Prepare for Cyberattacks by Overprotecting Your Crown Jewels
BCG managing director and partner Paul O’Rourke talks about the inevitability of breaches, the increasing focus on safeguarding personal data, and the cyber skills every company needs.
Resilient companies prioritize cybersecurity. And those that rely on a smooth-functioning supply chain are increasingly giving precedence to managing the cybersecurity risks of their suppliers, not just their own.
The catalyst for this shift is twofold. First, companies are recognizing the need for supply chain resilience as a result of the pandemic, geopolitical shifts, severe weather, and other recent events that have disrupted business. Second, cybersecurity attacks on corporate supply chains are growing in number, severity, and sophistication. According to the Ponemon Institute, 98% of companies have been negatively impacted by a breach that occurred at a company in their network. The long-term costs, including reputational and other damage to corporate value, can be high.
To maintain resilience in the face of cybersecurity risks in their supply chain, companies need greater visibility into, and influence over, vendors’ as well as customers’ digital systems and practices. Companies can make discernible improvements to their own resilience by implementing a well-crafted program that manages the cybersecurity risks of third parties in their supply chain.
To develop an effective risk-management program for a company’s supply chain, it’s important to understand why cybersecurity attacks are not only increasing but also increasingly successful.
The main reason lies in the complexity of companies’ supply chains and digital networks, which are often several tiers deep. For example, an auto manufacturer’s supply chain includes numerous vendors, manufacturers, service providers, and customers that rely on other suppliers, which, in turn, depend on still other vendors. The auto manufacturer’s many suppliers connect to its digital network, and they are also connected to their vendors’ and customers’ digital networks. In addition, the suppliers connect using an array of hardware and software components, which are sold and serviced by still other vendors. When a company operates a supply chain network with multiple tiers, third parties’ cybersecurity risks are also the company’s risks.
Another factor is the use of cloud networks. As supply chains grow, companies are investing in larger and more complex procurement networks, shifting workloads to public or private cloud networks. The shift is increasing companies’ reliance on cloud providers’ security controls and reducing visibility into risks.
The rapidly growing number of internet-of-things devices that are connected to networks is also a reason. The surge is creating numerous digital endpoints that can be entryways into a network. Since companies are relying more and more on electronic tools and devices, this risk is not likely to abate.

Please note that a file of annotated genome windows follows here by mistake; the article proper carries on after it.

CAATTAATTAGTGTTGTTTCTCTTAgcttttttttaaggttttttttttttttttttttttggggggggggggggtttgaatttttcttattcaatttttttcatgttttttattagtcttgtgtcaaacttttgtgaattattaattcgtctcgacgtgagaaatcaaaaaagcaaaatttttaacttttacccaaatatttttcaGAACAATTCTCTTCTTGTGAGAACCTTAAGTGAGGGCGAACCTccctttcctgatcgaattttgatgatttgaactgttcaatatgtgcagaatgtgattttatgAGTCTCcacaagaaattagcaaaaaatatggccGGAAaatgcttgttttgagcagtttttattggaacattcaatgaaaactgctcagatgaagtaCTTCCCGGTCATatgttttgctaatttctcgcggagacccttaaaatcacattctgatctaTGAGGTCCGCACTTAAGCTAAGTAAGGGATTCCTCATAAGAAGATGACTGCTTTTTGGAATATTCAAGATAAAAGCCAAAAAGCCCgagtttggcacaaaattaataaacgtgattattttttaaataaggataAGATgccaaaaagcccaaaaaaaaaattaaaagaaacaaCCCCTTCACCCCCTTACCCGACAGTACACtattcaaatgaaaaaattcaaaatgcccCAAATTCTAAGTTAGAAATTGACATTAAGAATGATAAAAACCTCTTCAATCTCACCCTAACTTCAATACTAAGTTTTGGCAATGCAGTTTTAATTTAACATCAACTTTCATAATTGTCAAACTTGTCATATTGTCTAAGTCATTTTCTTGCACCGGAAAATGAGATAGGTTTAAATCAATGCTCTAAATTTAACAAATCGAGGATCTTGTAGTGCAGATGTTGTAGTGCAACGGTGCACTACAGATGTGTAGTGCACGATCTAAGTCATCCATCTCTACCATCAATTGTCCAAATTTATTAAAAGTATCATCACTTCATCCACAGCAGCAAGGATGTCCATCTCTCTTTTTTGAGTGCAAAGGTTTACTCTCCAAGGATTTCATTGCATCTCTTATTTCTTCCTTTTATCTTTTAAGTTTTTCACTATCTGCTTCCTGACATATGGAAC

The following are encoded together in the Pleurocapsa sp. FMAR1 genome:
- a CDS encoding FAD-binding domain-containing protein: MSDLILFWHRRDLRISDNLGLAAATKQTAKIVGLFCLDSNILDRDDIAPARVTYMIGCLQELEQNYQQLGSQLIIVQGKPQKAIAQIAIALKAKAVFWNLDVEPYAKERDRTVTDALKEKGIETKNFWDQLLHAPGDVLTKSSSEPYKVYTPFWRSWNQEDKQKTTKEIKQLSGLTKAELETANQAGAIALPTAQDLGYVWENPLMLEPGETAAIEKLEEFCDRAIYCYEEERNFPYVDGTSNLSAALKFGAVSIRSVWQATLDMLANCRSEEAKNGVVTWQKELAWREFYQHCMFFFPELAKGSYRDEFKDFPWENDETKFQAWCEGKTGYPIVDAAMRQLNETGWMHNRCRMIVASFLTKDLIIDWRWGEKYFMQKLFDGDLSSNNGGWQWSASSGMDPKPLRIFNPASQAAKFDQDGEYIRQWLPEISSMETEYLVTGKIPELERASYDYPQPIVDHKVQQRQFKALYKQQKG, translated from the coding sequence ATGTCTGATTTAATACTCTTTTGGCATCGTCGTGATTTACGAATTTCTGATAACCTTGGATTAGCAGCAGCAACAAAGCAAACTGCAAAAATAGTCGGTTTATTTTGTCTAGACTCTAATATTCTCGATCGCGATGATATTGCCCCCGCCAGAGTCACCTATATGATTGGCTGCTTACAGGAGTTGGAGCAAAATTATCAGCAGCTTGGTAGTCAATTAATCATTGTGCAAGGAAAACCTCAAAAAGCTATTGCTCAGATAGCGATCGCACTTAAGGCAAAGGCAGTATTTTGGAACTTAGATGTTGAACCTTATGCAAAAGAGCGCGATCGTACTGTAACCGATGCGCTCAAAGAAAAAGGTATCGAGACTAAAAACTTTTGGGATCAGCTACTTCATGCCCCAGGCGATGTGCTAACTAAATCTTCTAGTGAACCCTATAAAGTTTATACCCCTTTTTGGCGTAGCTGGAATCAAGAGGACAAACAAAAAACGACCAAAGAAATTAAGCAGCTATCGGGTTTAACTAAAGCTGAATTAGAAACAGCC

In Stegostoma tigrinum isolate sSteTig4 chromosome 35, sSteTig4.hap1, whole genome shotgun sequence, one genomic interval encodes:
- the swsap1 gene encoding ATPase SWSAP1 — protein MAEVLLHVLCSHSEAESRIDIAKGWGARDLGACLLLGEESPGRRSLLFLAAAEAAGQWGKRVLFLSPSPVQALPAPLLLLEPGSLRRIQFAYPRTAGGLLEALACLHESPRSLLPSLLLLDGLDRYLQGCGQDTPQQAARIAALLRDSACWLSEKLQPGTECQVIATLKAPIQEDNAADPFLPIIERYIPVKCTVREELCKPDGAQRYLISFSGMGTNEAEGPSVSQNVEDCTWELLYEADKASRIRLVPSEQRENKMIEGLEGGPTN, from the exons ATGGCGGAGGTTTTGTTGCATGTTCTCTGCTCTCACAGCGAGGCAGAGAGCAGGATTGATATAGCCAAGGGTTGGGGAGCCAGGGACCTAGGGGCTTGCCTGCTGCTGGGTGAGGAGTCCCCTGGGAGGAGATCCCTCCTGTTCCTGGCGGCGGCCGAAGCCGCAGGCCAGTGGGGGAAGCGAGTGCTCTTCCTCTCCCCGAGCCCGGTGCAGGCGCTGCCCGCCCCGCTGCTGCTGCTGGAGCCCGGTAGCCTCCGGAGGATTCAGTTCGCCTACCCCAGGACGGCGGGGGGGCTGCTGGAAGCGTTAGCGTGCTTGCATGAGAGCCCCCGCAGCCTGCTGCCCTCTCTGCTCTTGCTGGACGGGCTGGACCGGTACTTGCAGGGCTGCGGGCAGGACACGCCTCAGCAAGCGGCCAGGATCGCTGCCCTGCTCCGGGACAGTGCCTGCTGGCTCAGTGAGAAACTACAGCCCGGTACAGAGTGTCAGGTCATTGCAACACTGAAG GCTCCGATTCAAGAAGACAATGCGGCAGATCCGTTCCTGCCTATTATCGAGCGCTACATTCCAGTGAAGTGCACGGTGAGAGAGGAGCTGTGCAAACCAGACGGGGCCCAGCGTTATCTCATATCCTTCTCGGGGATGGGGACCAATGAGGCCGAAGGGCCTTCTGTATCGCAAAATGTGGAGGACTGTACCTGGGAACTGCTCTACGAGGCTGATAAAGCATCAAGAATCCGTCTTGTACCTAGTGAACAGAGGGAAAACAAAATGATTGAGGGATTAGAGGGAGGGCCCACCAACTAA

Finally, bad actors are using more-sophisticated tools and techniques to exploit vulnerabilities in digital networks, and weak points can be difficult to detect. Companies with established cybersecurity capabilities are being compromised through less sophisticated third parties that are connected to their network. (See the exhibit.)
One of the most sophisticated supply chain breaches occurred in 2020 because malicious code was embedded in the widely used SolarWinds software. The attack exposed the data of thousands of private companies and government agencies, mainly in the US and Europe. The supply chain attack spread quickly because the malware, which went undetected for years, infected software that was used to manage the affected organizations’ networks, enabling backdoor remote access to systems. A National Public Radio report called it “a hack unlike any other, launched by a sophisticated adversary who took aim at a soft underbelly of digital life: the routine software update.”
Other examples are the so-called Meltdown and Spectre vulnerabilities, which caused supply chain problems for companies worldwide. These attacks relied on flaws that were in the design of computers’ central processing units for years before being discovered in 2018.
Despite the growing number of cyber attacks and their sophistication, the challenge of minimizing risks to digital networks is not insurmountable. Companies that take a proactive approach to managing supply chain cybersecurity can lower their risks and costs. (See “Rethinking Cybersecurity Outsourcing for a New IT Organization.”)
Organizations have done this successfully by embracing a coordinated strategy that considers the organization’s needs as well as those of its suppliers and customers. Established practices include:
In the face of the urgency and the size of the task, a proactive approach should include the following steps.